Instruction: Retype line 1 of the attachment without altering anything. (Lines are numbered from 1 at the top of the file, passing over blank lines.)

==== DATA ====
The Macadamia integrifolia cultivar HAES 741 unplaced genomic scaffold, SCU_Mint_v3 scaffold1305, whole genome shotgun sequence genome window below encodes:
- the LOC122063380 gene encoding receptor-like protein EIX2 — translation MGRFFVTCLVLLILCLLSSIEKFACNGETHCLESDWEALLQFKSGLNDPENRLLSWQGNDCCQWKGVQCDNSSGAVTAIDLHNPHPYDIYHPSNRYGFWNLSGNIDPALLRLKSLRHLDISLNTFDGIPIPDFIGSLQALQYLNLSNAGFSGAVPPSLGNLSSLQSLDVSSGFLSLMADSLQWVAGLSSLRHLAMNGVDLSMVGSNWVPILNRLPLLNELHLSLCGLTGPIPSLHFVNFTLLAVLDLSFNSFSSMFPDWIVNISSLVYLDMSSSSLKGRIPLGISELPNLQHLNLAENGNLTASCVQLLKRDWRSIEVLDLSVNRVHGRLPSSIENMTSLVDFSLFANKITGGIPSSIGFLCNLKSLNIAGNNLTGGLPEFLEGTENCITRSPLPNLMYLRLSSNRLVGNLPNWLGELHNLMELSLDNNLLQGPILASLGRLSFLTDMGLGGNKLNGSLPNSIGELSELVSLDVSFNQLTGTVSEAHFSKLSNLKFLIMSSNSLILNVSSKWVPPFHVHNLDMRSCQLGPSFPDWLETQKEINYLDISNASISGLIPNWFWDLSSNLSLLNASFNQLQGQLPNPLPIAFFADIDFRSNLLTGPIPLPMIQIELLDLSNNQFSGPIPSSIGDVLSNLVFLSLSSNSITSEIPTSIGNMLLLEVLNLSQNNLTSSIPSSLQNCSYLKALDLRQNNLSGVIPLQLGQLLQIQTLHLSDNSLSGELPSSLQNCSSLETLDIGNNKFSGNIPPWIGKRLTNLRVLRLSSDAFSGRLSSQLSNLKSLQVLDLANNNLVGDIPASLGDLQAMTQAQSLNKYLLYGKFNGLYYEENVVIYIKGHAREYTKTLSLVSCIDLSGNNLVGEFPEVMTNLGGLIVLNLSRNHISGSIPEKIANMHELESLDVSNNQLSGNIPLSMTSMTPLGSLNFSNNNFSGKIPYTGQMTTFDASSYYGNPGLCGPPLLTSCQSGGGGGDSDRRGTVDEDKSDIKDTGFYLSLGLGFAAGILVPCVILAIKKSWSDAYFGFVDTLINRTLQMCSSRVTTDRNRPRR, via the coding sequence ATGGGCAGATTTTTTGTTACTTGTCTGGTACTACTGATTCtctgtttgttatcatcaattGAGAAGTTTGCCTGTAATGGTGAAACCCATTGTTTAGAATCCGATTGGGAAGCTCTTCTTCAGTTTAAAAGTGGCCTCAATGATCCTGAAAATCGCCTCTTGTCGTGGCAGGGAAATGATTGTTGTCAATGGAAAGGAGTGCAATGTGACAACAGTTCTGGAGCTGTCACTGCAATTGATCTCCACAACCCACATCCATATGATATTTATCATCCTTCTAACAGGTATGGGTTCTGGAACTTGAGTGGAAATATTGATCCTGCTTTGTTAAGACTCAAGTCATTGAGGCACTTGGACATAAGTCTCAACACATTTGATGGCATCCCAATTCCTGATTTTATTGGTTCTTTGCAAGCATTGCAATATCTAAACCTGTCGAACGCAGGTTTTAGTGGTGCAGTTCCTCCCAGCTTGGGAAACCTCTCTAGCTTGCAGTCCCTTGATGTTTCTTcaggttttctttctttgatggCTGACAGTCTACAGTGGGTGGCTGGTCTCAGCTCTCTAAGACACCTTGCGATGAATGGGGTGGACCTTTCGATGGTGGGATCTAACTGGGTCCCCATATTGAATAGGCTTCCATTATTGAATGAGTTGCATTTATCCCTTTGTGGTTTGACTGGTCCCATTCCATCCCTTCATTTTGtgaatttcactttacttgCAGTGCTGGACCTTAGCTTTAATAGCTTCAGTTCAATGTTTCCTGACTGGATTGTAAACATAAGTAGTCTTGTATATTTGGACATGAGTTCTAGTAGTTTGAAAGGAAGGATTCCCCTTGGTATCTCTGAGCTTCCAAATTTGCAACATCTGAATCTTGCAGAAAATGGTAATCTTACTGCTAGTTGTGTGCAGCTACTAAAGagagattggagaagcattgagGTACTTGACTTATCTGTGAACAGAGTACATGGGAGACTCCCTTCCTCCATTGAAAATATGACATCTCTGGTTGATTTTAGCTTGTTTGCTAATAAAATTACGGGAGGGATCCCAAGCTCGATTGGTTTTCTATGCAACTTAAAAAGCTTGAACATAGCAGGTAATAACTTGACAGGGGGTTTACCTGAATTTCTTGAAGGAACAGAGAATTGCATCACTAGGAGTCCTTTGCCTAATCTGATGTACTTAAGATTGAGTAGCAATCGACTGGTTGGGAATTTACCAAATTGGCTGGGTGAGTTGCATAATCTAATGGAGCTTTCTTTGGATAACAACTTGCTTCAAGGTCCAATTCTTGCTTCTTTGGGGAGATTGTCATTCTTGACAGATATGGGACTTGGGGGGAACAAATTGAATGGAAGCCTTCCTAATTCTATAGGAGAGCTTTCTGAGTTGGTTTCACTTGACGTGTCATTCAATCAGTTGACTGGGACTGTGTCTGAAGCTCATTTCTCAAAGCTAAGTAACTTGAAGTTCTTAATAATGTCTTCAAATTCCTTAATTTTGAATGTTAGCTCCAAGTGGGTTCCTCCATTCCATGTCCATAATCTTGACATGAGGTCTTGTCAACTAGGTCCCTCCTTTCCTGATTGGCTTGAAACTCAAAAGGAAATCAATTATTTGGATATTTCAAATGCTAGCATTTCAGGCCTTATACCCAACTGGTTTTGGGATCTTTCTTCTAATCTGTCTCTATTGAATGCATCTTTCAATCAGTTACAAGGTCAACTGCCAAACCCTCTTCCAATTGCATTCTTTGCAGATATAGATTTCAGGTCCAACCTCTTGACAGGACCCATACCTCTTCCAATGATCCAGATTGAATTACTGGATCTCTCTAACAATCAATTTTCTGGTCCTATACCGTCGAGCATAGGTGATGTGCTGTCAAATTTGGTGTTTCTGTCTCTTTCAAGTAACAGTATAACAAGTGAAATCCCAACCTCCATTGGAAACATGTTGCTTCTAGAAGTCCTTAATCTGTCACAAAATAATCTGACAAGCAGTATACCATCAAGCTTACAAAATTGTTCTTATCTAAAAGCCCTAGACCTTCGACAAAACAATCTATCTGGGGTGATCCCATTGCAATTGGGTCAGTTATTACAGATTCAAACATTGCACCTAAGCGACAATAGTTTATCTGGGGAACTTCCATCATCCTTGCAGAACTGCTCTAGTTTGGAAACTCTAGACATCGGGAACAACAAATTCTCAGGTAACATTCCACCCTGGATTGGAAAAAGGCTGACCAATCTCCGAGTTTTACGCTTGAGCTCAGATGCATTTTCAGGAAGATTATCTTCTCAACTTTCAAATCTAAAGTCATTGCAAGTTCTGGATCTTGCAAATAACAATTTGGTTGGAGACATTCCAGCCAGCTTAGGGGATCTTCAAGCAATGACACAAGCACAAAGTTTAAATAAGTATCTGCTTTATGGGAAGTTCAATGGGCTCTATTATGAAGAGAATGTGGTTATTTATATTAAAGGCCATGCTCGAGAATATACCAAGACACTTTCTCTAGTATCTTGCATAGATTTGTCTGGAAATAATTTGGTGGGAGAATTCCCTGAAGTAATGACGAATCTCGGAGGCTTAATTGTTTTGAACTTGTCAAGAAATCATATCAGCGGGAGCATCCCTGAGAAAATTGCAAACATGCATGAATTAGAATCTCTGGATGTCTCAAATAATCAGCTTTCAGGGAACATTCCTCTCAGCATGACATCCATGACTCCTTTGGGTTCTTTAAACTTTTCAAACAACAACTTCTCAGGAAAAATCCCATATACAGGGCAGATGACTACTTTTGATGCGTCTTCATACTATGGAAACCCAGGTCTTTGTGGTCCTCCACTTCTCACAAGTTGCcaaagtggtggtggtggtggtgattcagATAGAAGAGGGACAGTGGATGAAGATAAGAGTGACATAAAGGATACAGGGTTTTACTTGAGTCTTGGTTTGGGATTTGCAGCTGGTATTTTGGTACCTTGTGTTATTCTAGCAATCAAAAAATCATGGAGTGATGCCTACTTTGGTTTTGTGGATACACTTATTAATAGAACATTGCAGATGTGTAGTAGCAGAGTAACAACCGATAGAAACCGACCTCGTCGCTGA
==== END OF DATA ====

The Macadamia integrifolia cultivar HAES 741 unplaced genomic scaffold, SCU_Mint_v3 scaffold1305, whole genome shotgun sequence genome window below encodes: